Questions arise about oversight of pediatric dentists, sedation

Mary Otto

About Mary Otto

Mary Otto, a Washington, D.C.-based freelancer, is AHCJ's topic leader on oral health and the author of "Teeth: The Story of Beauty, Inequality, and the Struggle for Oral Health in America." She can be reached at mary@healthjournalism.org.

Alia Wong

The state of Hawaii continues to investigate the death of a 3-year-old girl who went into a coma after visiting a dentist’s office.

Last month, I wrote about the coverage by Susan Essoyan of the Honolulu Star Advertiser. I also put together a pediatric anesthesia tip sheet with links to some helpful resources.

In the meantime, reporter Alia Wong has also been following the tragic story of the death of Finley Boyle and weighed in with a long Jan. 21 piece for the Honolulu Civil Beat. Wong brings us up to date on the kinds of questions that are being raised in the wake of the child’s death. She writes that questions are being raised about whether dentist Lilly Geyer, who was treating Finley, should have been advertising herself as a “children’s dentist.”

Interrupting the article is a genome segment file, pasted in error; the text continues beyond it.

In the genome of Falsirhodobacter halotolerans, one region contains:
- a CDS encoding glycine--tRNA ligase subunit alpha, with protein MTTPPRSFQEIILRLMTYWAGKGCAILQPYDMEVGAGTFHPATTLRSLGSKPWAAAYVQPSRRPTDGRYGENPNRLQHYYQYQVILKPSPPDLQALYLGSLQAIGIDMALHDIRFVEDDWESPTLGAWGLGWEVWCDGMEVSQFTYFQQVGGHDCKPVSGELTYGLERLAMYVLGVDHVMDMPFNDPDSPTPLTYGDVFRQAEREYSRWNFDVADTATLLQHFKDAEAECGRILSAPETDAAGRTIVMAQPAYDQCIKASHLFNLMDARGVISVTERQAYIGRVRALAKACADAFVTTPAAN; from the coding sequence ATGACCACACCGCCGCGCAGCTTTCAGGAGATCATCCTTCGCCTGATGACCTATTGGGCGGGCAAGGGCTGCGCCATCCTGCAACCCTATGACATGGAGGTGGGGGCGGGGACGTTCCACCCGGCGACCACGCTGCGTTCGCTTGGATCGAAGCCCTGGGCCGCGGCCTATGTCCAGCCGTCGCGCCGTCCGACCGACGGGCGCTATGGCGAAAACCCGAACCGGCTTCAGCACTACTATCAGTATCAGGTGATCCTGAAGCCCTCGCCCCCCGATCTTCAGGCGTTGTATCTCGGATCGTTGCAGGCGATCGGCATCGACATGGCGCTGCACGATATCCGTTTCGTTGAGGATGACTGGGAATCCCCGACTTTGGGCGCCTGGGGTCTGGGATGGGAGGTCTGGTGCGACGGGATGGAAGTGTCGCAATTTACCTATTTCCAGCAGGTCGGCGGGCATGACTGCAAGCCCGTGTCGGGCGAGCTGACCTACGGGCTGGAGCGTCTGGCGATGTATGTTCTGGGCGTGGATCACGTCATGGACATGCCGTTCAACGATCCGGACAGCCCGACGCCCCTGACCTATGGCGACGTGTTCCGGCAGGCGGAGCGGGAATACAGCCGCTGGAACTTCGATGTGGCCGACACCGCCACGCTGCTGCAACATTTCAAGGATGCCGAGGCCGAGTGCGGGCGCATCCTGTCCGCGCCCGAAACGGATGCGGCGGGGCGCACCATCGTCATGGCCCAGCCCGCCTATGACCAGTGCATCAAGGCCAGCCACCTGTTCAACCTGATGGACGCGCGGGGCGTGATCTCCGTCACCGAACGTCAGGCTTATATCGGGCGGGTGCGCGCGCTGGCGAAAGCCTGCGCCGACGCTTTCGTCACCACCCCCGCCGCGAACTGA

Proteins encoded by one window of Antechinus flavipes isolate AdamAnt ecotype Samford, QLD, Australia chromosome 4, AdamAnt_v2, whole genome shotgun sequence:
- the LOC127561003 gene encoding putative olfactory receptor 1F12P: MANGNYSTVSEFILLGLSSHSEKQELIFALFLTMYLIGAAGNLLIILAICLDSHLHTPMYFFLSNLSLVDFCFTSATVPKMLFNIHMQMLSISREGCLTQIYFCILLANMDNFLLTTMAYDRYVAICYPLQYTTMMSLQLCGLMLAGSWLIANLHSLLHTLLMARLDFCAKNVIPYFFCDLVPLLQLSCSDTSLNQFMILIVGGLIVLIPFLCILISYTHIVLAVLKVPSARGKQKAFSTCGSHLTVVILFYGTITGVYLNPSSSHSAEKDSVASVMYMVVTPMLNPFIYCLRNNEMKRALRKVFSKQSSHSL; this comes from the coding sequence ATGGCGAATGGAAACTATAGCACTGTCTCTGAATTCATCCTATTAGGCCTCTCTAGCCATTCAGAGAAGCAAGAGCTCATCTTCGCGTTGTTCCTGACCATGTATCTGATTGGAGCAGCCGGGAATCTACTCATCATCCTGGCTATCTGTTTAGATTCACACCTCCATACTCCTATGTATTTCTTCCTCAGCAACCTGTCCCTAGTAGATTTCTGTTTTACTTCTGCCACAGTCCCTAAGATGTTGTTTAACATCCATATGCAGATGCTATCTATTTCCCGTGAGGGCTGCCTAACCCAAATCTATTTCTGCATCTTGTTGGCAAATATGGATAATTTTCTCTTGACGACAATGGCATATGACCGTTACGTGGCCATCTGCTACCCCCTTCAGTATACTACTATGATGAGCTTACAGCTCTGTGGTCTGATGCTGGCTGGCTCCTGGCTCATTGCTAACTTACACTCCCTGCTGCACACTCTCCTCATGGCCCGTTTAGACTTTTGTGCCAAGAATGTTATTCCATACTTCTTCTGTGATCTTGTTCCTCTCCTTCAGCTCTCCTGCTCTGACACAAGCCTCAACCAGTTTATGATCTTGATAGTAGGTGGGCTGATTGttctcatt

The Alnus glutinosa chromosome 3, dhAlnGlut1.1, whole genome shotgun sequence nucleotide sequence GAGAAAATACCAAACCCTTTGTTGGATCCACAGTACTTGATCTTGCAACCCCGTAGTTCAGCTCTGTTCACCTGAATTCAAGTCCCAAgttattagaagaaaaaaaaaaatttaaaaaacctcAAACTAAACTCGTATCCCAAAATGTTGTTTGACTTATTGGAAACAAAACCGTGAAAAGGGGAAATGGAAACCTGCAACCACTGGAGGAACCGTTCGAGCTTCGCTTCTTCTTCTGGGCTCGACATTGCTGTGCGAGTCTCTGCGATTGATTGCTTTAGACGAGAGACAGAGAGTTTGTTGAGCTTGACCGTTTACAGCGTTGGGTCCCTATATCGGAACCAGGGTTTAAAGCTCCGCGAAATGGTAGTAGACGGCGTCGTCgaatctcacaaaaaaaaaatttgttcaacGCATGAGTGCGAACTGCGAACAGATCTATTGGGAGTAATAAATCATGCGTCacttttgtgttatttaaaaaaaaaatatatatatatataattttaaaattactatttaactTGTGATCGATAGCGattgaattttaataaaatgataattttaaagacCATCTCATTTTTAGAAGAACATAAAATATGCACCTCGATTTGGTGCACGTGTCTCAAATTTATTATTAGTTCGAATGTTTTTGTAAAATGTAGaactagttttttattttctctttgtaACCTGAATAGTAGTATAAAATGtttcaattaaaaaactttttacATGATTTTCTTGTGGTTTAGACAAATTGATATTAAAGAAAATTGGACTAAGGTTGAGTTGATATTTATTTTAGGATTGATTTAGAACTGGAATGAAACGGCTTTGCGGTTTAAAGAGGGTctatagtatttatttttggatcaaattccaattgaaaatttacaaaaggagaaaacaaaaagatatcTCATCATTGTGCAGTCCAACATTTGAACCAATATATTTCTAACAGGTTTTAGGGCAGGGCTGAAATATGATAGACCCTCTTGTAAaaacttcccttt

And she explains that “pediatric dentists do a rigorous and competitive two-year residency program in which they get training in specific skills such as child sedation while general dentists aren’t required to do a residency program.”

In a Q&A for AHCJ, she reveals what other questions have come up and what she learned about sedating children for dental procedures. See what story ideas her experience might spark for you.

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